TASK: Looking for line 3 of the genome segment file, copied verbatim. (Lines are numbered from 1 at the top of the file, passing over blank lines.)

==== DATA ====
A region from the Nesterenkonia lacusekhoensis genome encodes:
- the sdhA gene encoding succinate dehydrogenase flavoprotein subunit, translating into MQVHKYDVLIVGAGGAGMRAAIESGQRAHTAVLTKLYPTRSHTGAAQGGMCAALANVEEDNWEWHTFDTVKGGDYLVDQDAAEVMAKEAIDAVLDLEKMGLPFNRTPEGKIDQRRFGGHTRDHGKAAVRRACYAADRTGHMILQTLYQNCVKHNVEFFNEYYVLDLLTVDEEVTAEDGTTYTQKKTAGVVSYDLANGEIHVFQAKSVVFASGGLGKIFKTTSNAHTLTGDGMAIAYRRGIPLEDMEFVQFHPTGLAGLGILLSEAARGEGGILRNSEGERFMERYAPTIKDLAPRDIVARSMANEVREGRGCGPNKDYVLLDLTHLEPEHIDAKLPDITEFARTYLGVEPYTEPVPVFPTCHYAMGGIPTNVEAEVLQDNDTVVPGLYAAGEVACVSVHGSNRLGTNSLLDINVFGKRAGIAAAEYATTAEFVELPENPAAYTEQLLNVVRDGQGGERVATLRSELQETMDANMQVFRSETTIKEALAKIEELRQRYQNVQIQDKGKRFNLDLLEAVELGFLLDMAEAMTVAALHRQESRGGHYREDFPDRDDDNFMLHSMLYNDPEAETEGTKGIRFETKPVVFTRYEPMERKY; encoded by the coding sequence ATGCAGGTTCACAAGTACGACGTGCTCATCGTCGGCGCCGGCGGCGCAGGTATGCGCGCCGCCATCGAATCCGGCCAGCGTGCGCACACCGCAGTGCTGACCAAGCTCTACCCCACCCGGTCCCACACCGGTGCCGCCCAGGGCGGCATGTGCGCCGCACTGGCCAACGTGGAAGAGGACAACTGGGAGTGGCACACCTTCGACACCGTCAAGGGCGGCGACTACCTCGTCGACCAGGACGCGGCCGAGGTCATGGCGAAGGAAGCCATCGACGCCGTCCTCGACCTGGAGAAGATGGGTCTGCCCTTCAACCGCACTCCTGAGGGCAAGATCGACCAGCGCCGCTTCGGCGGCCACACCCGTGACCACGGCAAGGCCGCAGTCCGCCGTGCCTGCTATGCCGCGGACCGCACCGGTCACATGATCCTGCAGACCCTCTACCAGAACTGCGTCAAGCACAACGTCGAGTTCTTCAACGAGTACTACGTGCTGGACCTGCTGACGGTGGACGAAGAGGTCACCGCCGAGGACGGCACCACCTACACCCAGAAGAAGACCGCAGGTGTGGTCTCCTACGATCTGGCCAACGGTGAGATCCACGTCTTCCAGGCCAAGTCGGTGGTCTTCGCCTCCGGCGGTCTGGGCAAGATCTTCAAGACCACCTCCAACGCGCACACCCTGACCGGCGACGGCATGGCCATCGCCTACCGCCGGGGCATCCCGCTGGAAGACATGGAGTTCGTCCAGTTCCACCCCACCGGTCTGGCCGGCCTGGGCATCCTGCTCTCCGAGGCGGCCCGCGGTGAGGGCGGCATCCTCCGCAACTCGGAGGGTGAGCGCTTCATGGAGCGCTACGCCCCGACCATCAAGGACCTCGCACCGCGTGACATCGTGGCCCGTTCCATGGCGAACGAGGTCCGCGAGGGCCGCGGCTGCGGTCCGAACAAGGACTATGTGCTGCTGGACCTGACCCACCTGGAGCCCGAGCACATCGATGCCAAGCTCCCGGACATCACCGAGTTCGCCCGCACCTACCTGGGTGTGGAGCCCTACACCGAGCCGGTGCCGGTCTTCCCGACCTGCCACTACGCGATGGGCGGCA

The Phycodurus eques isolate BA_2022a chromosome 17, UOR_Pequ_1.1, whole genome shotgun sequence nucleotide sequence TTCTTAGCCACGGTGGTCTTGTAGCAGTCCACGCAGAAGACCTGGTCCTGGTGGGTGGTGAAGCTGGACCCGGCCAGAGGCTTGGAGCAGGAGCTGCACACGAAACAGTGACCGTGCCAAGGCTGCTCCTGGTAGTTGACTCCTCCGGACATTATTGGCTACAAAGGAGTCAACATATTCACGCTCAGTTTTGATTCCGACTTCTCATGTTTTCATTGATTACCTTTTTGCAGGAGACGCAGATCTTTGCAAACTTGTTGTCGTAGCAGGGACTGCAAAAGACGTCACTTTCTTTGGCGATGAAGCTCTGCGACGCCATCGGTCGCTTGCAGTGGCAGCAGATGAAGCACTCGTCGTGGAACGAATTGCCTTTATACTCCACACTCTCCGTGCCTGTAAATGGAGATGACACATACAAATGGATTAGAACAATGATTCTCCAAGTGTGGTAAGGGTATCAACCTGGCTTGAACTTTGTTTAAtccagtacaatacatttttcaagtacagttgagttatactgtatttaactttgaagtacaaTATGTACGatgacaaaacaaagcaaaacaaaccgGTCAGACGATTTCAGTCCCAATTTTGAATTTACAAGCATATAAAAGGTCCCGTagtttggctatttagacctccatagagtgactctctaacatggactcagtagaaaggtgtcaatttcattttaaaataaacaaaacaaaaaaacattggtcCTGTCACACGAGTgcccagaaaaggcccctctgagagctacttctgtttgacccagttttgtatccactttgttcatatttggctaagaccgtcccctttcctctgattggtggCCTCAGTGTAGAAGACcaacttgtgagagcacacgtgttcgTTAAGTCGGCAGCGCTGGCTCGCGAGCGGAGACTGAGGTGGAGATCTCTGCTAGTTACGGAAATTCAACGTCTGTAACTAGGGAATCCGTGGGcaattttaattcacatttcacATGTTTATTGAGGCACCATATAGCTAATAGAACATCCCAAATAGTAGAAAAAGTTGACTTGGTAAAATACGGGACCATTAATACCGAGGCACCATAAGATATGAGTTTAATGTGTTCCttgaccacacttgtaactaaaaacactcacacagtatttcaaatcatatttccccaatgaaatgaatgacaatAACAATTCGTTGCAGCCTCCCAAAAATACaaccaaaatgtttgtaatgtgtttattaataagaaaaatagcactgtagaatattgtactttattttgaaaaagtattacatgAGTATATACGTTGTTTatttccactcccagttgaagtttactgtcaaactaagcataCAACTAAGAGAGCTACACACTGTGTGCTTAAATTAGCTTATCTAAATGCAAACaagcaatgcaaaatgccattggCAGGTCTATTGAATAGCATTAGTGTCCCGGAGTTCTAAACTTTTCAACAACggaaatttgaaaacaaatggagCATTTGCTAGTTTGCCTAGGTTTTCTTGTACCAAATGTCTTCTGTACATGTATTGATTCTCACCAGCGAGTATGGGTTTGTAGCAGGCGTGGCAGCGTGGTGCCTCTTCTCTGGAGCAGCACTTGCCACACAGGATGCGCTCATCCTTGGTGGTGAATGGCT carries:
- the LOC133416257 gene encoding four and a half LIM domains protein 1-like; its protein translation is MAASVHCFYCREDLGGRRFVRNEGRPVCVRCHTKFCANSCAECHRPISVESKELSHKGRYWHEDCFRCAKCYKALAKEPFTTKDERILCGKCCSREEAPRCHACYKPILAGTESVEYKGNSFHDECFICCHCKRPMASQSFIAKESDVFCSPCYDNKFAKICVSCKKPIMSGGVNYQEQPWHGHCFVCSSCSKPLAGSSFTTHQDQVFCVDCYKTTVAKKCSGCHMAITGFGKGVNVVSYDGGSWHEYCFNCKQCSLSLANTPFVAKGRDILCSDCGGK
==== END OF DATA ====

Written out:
The Phycodurus eques isolate BA_2022a chromosome 17, UOR_Pequ_1.1, whole genome shotgun sequence nucleotide sequence TTCTTAGCCACGGTGGTCTTGTAGCAGTCCACGCAGAAGACCTGGTCCTGGTGGGTGGTGAAGCTGGACCCGGCCAGAGGCTTGGAGCAGGAGCTGCACACGAAACAGTGACCGTGCCAAGGCTGCTCCTGGTAGTTGACTCCTCCGGACATTATTGGCTACAAAGGAGTCAACATATTCACGCTCAGTTTTGATTCCGACTTCTCATGTTTTCATTGATTACCTTTTTGCAGGAGACGCAGATCTTTGCAAACTTGTTGTCGTAGCAGGGACTGCAAAAGACGTCACTTTCTTTGGCGATGAAGCTCTGCGACGCCATCGGTCGCTTGCAGTGGCAGCAGATGAAGCACTCGTCGTGGAACGAATTGCCTTTATACTCCACACTCTCCGTGCCTGTAAATGGAGATGACACATACAAATGGATTAGAACAATGATTCTCCAAGTGTGGTAAGGGTATCAACCTGGCTTGAACTTTGTTTAAtccagtacaatacatttttcaagtacagttgagttatactgtatttaactttgaagtacaaTATGTACGatgacaaaacaaagcaaaacaaaccgGTCAGACGATTTCAGTCCCAATTTTGAATTTACAAGCATATAAAAGGTCCCGTagtttggctatttagacctccatagagtgactctctaacatggactcagtagaaaggtgtcaatttcattttaaaataaacaaaacaaaaaaacattggtcCTGTCACACGAGTgcccagaaaaggcccctctgagagctacttctgtttgacccagttttgtatccactttgttcatatttggctaagaccgtcccctttcctctgattggtggCCTCAGTGTAGAAGACcaacttgtgagagcacacgtgttcgTTAAGTCGGCAGCGCTGGCTCGCGAGCGGAGACTGAGGTGGAGATCTCTGCTAGTTACGGAAATTCAACGTCTGTAACTAGGGAATCCGTGGGcaattttaattcacatttcacATGTTTATTGAGGCACCATATAGCTAATAGAACATCCCAAATAGTAGAAAAAGTTGACTTGGTAAAATACGGGACCATTAATACCGAGGCACCATAAGATATGAGTTTAATGTGTTCCttgaccacacttgtaactaaaaacactcacacagtatttcaaatcatatttccccaatgaaatgaatgacaatAACAATTCGTTGCAGCCTCCCAAAAATACaaccaaaatgtttgtaatgtgtttattaataagaaaaatagcactgtagaatattgtactttattttgaaaaagtattacatgAGTATATACGTTGTTTatttccactcccagttgaagtttactgtcaaactaagcataCAACTAAGAGAGCTACACACTGTGTGCTTAAATTAGCTTATCTAAATGCAAACaagcaatgcaaaatgccattggCAGGTCTATTGAATAGCATTAGTGTCCCGGAGTTCTAAACTTTTCAACAACggaaatttgaaaacaaatggagCATTTGCTAGTTTGCCTAGGTTTTCTTGTACCAAATGTCTTCTGTACATGTATTGATTCTCACCAGCGAGTATGGGTTTGTAGCAGGCGTGGCAGCGTGGTGCCTCTTCTCTGGAGCAGCACTTGCCACACAGGATGCGCTCATCCTTGGTGGTGAATGGCT carries: